This won’t be of much help, but I too considered UNISA for a doctorate some years ago. The main reason I never pursued it, other than the fact that they didn’t offer precisely the degree I wanted, was that their admissions system was so byzantine and confusing, at least for me. Perhaps it’s been somewhat streamlined in the past few years. Anyway, I would also be interested in others’ responses.
I started a thread on this about a year ago, but I can’t find it using the search engine.
I have not yet officially registered with UNISA, but I have been working with them on putting together a doctoral thesis proposal. I have found the faculty and librarians to be very helpful, although not always quick to respond.
I have been corresponding with my advisor via email.
I have heard the same things about registration being cumbersome, but I haven’t officially registered yet. This is one good thing about UNISA; they encourage you to put off registering until you’ve got a good proposal in hand.
I’ve done some undergrad work with UNISA - but then, I’m South African!
Registration is a bit involved, but staff are generally friendly and helpful. They have some good academics, but one caveat:
the administration has been accused of some corruption. All very African, don’tcha know.
Still, I don’t think internal university politics would affect you, so I’d say go for it.
I was wondering how the whole method of distance learning works with them. I have the calendar, but it gives no information about the mechanics behind the process. At the master’s level, what are they going to send me? Reading lists of books I have to find on my own? Lecture tapes? Any light you could shed would be appreciated.
All in all, it looks like a good deal. I can get another degree without leaving my present position plus shave some time off of an eventual terminal degree. I’d just like to have some idea of what to expect before I sign off on everything.
Well, with undergrad, they’d post assignments and you’d post the completed ones back. Then sit exams at the end of the year (foreigners do this at an embassy/consulate AFAIK). I imagine for postgrad like Masters it might be a bit different - most South African Masters Degrees are not coursed-based, but by dissertation, so I imagine a large part of it would be discussion with your supervisors, sending chapters back and forth etc.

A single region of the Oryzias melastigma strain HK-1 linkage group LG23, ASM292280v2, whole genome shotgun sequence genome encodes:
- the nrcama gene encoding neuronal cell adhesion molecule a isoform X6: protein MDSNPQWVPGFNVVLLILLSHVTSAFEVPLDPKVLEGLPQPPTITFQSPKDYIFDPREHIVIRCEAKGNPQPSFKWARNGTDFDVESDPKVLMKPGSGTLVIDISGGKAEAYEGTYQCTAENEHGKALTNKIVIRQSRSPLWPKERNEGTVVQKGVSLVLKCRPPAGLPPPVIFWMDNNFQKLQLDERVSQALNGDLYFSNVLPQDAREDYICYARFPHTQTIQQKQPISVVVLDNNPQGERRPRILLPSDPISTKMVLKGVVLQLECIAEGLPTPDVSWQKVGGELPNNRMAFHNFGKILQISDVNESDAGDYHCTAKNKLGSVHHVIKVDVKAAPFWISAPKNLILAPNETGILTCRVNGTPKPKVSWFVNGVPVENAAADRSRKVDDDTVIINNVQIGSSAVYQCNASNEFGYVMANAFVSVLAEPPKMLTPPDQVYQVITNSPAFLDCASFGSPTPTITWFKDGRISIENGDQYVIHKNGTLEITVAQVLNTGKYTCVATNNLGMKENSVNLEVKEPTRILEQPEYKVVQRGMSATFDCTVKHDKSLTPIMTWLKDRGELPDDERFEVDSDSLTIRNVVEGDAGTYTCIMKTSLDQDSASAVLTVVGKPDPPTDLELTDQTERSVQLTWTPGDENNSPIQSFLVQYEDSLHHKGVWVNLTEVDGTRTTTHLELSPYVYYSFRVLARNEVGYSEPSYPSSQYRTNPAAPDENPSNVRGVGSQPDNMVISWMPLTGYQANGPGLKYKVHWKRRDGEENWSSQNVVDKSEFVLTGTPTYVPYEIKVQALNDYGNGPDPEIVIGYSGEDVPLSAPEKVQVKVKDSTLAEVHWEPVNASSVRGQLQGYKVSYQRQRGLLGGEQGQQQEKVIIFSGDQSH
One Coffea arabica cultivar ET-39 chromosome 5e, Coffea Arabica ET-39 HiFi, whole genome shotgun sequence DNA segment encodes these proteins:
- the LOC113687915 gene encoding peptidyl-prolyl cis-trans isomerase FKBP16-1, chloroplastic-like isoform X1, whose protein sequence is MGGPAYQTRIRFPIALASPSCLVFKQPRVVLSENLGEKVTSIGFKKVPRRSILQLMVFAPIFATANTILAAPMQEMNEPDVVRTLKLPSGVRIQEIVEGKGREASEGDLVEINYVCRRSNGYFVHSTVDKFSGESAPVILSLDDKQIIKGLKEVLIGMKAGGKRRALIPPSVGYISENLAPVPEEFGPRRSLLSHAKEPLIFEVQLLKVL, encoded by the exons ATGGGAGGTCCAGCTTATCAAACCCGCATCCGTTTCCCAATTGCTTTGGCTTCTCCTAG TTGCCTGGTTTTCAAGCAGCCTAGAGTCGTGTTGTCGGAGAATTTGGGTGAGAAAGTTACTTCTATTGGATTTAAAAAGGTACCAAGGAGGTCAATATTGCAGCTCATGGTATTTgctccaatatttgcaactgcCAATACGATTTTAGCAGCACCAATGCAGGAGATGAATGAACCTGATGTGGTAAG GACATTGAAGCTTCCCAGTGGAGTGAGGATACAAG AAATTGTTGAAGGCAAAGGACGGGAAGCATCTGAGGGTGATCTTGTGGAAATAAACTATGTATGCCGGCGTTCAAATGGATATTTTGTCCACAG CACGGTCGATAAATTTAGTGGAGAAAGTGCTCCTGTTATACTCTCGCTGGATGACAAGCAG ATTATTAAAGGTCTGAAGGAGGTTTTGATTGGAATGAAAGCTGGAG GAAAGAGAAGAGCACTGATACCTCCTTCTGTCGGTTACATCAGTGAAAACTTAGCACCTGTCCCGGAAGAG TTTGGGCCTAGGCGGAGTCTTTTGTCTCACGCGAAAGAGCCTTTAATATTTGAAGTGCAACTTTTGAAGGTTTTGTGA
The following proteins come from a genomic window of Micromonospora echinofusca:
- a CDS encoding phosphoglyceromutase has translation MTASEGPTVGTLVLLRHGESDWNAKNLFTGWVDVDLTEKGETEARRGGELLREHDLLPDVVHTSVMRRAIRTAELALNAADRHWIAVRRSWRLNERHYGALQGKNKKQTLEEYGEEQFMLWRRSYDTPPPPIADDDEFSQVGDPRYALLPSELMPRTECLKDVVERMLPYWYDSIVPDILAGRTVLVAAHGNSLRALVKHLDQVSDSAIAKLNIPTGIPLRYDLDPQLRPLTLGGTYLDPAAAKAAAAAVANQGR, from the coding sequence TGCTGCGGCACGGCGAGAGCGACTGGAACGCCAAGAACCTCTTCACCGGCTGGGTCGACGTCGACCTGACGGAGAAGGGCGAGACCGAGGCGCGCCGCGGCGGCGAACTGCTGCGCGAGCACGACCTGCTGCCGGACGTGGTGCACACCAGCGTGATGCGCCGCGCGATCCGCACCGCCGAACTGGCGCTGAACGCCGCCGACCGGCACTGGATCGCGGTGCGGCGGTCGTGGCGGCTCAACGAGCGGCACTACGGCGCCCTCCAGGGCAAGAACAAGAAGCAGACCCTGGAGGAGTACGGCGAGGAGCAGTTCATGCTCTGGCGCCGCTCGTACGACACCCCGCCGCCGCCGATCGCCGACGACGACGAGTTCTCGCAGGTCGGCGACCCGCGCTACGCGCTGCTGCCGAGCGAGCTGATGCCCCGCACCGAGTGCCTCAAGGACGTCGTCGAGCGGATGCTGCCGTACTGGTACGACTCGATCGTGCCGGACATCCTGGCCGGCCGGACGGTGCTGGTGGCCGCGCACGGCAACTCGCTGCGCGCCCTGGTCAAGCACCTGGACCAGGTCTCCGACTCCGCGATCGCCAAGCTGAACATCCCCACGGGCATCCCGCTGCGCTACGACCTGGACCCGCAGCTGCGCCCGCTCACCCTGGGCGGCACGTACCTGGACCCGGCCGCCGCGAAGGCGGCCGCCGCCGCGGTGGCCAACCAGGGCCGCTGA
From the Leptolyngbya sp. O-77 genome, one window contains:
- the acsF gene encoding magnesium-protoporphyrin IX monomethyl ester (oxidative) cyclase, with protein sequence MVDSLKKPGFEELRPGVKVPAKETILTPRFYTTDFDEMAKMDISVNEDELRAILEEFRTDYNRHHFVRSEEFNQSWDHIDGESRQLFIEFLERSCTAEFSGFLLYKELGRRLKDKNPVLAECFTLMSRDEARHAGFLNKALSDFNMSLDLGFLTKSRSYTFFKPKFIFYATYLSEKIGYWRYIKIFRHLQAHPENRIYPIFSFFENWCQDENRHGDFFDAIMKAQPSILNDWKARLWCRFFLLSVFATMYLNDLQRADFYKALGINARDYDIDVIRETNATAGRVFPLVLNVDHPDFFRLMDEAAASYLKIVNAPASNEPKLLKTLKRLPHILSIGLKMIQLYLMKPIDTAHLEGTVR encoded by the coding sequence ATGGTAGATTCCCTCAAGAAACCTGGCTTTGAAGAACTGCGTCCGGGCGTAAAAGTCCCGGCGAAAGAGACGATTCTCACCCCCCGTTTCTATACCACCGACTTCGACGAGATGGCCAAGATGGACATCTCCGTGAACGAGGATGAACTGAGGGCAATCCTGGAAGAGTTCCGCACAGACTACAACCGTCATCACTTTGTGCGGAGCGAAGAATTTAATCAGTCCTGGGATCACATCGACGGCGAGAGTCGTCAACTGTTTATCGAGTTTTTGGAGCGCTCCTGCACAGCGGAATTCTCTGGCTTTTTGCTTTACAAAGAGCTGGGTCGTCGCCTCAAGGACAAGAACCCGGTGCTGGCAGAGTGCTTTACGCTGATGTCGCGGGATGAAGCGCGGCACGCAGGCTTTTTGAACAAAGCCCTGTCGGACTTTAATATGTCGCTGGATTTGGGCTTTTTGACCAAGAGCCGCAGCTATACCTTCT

If it is course-based, or partially so, there’s be assignments and mini-theses to write, possibly with time limits but not neccesarily. There’ll be a reading list at the start, and I know they work out access with SA University libraries in other cities, so possibly something like that may be arranged for you too.
I understand that for postgrad, there’s now also a substantial amount of online consultation and workgroups - dedicated mailing lists, and discussion groups of your fellow students and the supervisors. A chance to talk about research and such
You didn’t say what you’d do the Masters in, though, so it’s harder to be sure. I know a friend is doing some postgrad work (diploma, I think), but it was all assignments and then she just sat exams recently.
I don’t know anything about the U of SA, but this web site is by someone who has spent a career studying distance/non-traditional education. There might be something helpful here, or another school to think about.